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Heavenly Nostrils by Dana Simpson

Heavenly Nostrils

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  1. John W Kennedy GoComics Pro Member commented on Heavenly Nostrils 4 days ago

    https://www.youtube.com/watch?v=zX5CXoIbPQk

  2. John W Kennedy GoComics Pro Member commented on Gasoline Alley 5 days ago

    Young Skeezix never really went through the “Girls have cooties” stage.

  3. John W Kennedy GoComics Pro Member commented on Dick Tracy 5 days ago

    It’s definitely a holster, but that doesn’t mean it’s a gun. It would mostly be a prop gun, for one thing. And I used to have a holster for my cellphone, and have a holster right now for my Swiss Army Knife.

    A chimera is also a case of twins that, at an early stage, merged into one another. One individual, but two sets of DNA, depending on where you look. Sometimes the mixture is clearly visible in the body, but sometimes it isn’t.

  4. John W Kennedy GoComics Pro Member commented on Gasoline Alley 7 days ago

    Yes, Walt’s mother was around.

  5. John W Kennedy GoComics Pro Member commented on Gasoline Alley 7 days ago

    Specifically, it’s Pal, little Skeezix’ dog. There is a sort of facial resemblance to Krazy Kat, I guess.

  6. John W Kennedy GoComics Pro Member commented on Gasoline Alley 8 days ago

    No, the famous doorstep moment was 1921-02-14, and this scene was 1922-02-14. And, yes, this is a simplified redrawing of the 1922-02-14 strip. In those days, the strip generally ran exactly one day per day, though that led to a lot of strips beginning, "Say, do you remember what we were talking about yesterday? Well, it just occurred to me that….”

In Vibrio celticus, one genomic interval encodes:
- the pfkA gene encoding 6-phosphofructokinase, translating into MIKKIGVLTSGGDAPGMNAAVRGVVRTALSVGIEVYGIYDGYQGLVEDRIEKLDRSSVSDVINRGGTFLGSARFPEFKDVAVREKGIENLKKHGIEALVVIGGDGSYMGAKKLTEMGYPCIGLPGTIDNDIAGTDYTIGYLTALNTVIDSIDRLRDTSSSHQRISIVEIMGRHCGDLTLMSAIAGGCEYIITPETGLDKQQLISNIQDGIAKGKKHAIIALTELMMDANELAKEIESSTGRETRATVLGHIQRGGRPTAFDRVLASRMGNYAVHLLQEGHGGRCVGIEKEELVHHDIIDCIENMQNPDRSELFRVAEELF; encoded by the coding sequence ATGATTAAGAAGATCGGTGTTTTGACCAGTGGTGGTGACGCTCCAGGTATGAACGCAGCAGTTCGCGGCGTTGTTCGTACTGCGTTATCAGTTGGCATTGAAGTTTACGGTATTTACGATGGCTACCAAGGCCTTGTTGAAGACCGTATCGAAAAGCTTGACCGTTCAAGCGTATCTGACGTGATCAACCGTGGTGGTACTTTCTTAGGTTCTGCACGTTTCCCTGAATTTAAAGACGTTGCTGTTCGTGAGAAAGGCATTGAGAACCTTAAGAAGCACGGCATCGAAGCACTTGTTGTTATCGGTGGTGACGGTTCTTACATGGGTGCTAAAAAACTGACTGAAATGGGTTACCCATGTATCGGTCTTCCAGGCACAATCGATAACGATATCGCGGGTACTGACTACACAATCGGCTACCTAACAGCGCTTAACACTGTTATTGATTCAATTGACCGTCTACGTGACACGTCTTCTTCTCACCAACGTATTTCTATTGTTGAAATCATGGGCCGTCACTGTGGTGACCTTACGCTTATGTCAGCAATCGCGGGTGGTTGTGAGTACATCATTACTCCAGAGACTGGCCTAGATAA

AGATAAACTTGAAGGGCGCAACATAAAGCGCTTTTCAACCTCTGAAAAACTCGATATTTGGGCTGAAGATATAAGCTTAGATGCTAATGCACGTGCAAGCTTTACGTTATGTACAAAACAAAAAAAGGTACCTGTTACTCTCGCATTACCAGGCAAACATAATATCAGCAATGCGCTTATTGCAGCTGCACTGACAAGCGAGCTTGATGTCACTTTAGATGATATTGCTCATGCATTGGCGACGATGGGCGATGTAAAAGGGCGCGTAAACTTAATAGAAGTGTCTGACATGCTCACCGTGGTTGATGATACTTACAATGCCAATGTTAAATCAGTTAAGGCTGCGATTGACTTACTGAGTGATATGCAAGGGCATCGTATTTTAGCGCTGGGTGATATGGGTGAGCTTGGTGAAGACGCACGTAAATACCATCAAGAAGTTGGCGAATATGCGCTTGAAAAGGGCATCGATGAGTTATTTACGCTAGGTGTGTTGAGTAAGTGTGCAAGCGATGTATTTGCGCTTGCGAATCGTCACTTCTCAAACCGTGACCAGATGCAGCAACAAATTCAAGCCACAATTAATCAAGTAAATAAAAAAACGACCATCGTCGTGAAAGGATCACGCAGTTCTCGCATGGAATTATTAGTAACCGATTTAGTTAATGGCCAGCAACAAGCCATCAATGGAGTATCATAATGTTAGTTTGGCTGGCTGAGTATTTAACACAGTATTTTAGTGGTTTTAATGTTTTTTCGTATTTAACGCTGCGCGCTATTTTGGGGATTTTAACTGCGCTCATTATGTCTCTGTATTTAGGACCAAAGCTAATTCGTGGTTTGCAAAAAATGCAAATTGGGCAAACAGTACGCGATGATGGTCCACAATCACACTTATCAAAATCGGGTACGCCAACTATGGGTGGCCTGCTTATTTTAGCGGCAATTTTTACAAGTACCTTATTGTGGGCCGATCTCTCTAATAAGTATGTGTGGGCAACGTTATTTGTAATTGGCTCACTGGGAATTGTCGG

7. John W Kennedy GoComics Pro Member commented on Frazz 8 days ago

    The “-ough” words all rhymed once, though. And as recently in the mid-1700s you’ll find lower-class characters in novels who say “thruff”, as in “I had to go thruff the foreſt to come here, my lord.”

    “-gh” actually represents the old English letter ȝ (“yogh”), which was abolished several hundred years ago when pedants complained that it couldn’t be a real letter because it wasn’t used in Latin. In England, it was usually replaced with “y” or “gh”, but in Scotland it was sometimes replaced with “z”, where it is still found in Scottish names such as “Dalziel” and “Culzean”.

  8. John W Kennedy GoComics Pro Member commented on Heavenly Nostrils 9 days ago

    I can think of a few other things. “The Goon Show”. “The Prisoner”. William Shakespeare. The Inklings. The LEO, the Atlas, and the Acorn (which last lives on the ARM chips that drive virtually all hand-held computers today). Cadbury Flake and Cornish Cream and Scott’s Porage Oats. Guinness and Dorothy L. Sayers and Common Law and Harry Potter and The Corrs.

  9. John W Kennedy GoComics Pro Member commented on Gasoline Alley 9 days ago

    The original version had Doc’s, Bill’s, and Avery’s wives and children at the table, too. And, yes, Walt was chubbier and Rachel was less—umm—pallid. (Yeah, it’s Bill. He’s hard to recognize without his flat cap.) The strip was one long panel, so it was easier to get all those characters in.

  10. John W Kennedy GoComics Pro Member commented on Ripley's Believe It or Not 10 days ago

    There is one English word that rhymes with “orange”, “sporange”, a technical term in botany. In a pinch, you can also use “door hinge”.

    The color was also previously known as “tawny”, or, in heraldry, “tenné”.